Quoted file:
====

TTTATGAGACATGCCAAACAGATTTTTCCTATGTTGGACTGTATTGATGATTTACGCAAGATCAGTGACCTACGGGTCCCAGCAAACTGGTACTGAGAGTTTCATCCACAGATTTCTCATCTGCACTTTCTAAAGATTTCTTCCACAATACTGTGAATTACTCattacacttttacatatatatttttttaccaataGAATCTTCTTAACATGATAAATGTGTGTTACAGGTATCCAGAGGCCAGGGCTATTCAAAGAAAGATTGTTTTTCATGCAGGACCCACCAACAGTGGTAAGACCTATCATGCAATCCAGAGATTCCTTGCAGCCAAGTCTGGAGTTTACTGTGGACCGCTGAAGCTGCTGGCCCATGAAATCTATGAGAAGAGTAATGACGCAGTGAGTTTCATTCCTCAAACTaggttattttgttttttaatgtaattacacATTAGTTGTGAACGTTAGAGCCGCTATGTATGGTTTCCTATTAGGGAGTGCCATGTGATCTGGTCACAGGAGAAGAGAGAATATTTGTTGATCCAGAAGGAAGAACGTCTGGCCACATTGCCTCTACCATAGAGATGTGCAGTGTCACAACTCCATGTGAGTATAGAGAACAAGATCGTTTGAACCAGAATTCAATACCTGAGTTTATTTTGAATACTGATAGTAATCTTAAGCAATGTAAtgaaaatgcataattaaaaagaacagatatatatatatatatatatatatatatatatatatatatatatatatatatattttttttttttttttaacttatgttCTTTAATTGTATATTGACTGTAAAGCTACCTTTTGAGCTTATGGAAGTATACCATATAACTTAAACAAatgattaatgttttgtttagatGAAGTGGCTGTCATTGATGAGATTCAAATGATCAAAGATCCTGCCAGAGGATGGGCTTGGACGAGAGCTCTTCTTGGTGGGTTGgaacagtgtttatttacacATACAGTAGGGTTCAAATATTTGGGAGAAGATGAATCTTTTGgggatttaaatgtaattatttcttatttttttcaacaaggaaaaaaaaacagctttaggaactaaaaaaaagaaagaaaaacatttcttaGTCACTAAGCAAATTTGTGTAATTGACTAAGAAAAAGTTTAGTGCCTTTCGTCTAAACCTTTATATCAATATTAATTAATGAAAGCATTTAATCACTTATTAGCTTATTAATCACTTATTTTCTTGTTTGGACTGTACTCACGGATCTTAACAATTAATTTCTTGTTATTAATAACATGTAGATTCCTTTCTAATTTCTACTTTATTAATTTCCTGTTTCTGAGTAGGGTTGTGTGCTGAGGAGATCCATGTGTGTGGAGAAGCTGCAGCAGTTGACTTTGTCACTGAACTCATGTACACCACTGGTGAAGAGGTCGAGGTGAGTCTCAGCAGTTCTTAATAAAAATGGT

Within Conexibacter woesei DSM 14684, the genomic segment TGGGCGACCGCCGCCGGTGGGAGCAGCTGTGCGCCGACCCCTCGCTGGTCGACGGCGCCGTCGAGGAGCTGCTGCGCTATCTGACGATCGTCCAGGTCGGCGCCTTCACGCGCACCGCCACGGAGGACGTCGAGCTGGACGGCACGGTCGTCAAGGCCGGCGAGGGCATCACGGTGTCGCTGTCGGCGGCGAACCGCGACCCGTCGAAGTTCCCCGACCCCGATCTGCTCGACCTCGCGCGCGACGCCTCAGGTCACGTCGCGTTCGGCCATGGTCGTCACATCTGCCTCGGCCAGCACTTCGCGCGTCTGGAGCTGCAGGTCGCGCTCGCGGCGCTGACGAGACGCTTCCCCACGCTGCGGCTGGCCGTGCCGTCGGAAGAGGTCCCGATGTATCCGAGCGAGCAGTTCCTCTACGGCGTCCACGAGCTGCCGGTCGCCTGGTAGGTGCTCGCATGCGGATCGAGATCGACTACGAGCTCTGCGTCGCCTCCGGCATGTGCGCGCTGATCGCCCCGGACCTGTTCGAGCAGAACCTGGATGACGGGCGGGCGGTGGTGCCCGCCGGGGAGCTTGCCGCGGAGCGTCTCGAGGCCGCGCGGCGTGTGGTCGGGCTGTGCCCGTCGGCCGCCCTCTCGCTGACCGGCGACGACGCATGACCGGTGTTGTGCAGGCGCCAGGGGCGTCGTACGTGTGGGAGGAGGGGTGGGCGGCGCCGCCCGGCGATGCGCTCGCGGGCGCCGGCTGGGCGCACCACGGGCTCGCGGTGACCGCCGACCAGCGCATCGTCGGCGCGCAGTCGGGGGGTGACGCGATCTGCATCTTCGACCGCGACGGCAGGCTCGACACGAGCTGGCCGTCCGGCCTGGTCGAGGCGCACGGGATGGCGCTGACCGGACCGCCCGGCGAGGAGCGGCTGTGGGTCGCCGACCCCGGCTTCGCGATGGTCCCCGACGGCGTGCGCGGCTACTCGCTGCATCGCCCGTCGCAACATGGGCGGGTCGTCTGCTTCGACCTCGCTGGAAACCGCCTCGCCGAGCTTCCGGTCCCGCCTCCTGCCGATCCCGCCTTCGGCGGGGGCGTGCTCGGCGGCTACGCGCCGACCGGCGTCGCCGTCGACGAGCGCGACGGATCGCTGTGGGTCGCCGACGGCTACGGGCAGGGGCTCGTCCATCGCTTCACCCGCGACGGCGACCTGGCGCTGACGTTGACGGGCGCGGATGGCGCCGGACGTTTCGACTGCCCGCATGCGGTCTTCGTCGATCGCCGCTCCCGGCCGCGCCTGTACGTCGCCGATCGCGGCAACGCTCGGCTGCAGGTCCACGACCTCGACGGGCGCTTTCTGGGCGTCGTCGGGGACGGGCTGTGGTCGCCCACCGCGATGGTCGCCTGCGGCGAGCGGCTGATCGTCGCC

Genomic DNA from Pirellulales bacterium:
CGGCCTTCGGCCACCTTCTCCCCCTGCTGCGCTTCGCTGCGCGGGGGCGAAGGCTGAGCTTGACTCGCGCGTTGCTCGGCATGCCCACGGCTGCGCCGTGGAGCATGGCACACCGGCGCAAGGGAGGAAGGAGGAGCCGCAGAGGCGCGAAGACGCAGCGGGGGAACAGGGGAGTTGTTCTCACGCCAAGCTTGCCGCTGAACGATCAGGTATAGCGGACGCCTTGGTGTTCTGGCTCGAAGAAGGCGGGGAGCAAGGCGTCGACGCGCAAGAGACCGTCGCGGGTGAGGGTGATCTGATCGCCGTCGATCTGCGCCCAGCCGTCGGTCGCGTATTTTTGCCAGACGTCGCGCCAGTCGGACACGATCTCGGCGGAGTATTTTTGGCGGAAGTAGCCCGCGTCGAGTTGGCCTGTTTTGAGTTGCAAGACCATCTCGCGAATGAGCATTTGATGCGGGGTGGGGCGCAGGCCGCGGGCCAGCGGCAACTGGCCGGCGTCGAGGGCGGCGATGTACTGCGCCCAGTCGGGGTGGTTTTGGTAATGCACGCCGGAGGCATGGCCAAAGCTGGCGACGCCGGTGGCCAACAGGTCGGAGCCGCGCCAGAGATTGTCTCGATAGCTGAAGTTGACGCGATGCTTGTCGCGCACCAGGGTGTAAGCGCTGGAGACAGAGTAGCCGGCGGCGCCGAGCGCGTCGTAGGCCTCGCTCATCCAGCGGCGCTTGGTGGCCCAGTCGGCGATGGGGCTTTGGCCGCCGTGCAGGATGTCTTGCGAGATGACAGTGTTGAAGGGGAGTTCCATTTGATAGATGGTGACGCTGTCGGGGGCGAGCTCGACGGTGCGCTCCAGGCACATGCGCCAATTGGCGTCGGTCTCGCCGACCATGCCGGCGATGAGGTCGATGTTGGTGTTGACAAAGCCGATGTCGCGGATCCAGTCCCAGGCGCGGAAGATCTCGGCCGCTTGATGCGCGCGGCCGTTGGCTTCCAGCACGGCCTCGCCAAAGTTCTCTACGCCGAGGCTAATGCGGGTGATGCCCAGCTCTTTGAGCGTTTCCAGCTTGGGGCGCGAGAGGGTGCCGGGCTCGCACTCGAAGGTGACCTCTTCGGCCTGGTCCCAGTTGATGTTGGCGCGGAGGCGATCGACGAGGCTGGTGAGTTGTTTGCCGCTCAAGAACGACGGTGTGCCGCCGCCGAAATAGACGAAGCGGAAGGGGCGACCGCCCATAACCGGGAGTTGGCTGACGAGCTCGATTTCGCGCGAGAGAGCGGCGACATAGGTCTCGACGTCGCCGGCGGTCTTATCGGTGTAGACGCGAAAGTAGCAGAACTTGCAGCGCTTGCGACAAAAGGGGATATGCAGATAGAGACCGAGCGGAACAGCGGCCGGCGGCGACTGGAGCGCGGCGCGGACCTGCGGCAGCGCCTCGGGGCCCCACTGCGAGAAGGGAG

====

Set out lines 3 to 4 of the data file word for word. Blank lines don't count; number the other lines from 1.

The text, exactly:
Genomic DNA from Pirellulales bacterium:
CGGCCTTCGGCCACCTTCTCCCCCTGCTGCGCTTCGCTGCGCGGGGGCGAAGGCTGAGCTTGACTCGCGCGTTGCTCGGCATGCCCACGGCTGCGCCGTGGAGCATGGCACACCGGCGCAAGGGAGGAAGGAGGAGCCGCAGAGGCGCGAAGACGCAGCGGGGGAACAGGGGAGTTGTTCTCACGCCAAGCTTGCCGCTGAACGATCAGGTATAGCGGACGCCTTGGTGTTCTGGCTCGAAGAAGGCGGGGAGCAAGGCGTCGACGCGCAAGAGACCGTCGCGGGTGAGGGTGATCTGATCGCCGTCGATCTGCGCCCAGCCGTCGGTCGCGTATTTTTGCCAGACGTCGCGCCAGTCGGACACGATCTCGGCGGAGTATTTTTGGCGGAAGTAGCCCGCGTCGAGTTGGCCTGTTTTGAGTTGCAAGACCATCTCGCGAATGAGCATTTGATGCGGGGTGGGGCGCAGGCCGCGGGCCAGCGGCAACTGGCCGGCGTCGAGGGCGGCGATGTACTGCGCCCAGTCGGGGTGGTTTTGGTAATGCACGCCGGAGGCATGGCCAAAGCTGGCGACGCCGGTGGCCAACAGGTCGGAGCCGCGCCAGAGATTGTCTCGATAGCTGAAGTTGACGCGATGCTTGTCGCGCACCAGGGTGTAAGCGCTGGAGACAGAGTAGCCGGCGGCGCCGAGCGCGTCGTAGGCCTCGCTCATCCAGCGGCGCTTGGTGGCCCAGTCGGCGATGGGGCTTTGGCCGCCGTGCAGGATGTCTTGCGAGATGACAGTGTTGAAGGGGAGTTCCATTTGATAGATGGTGACGCTGTCGGGGGCGAGCTCGACGGTGCGCTCCAGGCACATGCGCCAATTGGCGTCGGTCTCGCCGACCATGCCGGCGATGAGGTCGATGTTGGTGTTGACAAAGCCGATGTCGCGGATCCAGTCCCAGGCGCGGAAGATCTCGGCCGCTTGATGCGCGCGGCCGTTGGCTTCCAGCACGGCCTCGCCAAAGTTCTCTACGCCGAGGCTAATGCGGGTGATGCCCAGCTCTTTGAGCGTTTCCAGCTTGGGGCGCGAGAGGGTGCCGGGCTCGCACTCGAAGGTGACCTCTTCGGCCTGGTCCCAGTTGATGTTGGCGCGGAGGCGATCGACGAGGCTGGTGAGTTGTTTGCCGCTCAAGAACGACGGTGTGCCGCCGCCGAAATAGACGAAGCGGAAGGGGCGACCGCCCATAACCGGGAGTTGGCTGACGAGCTCGATTTCGCGCGAGAGAGCGGCGACATAGGTCTCGACGTCGCCGGCGGTCTTATCGGTGTAGACGCGAAAGTAGCAGAACTTGCAGCGCTTGCGACAAAAGGGGATATGCAGATAGAGACCGAGCGGAACAGCGGCCGGCGGCGACTGGAGCGCGGCGCGGACCTGCGGCAGCGCCTCGGGGCCCCACTGCGAGAAGGGAG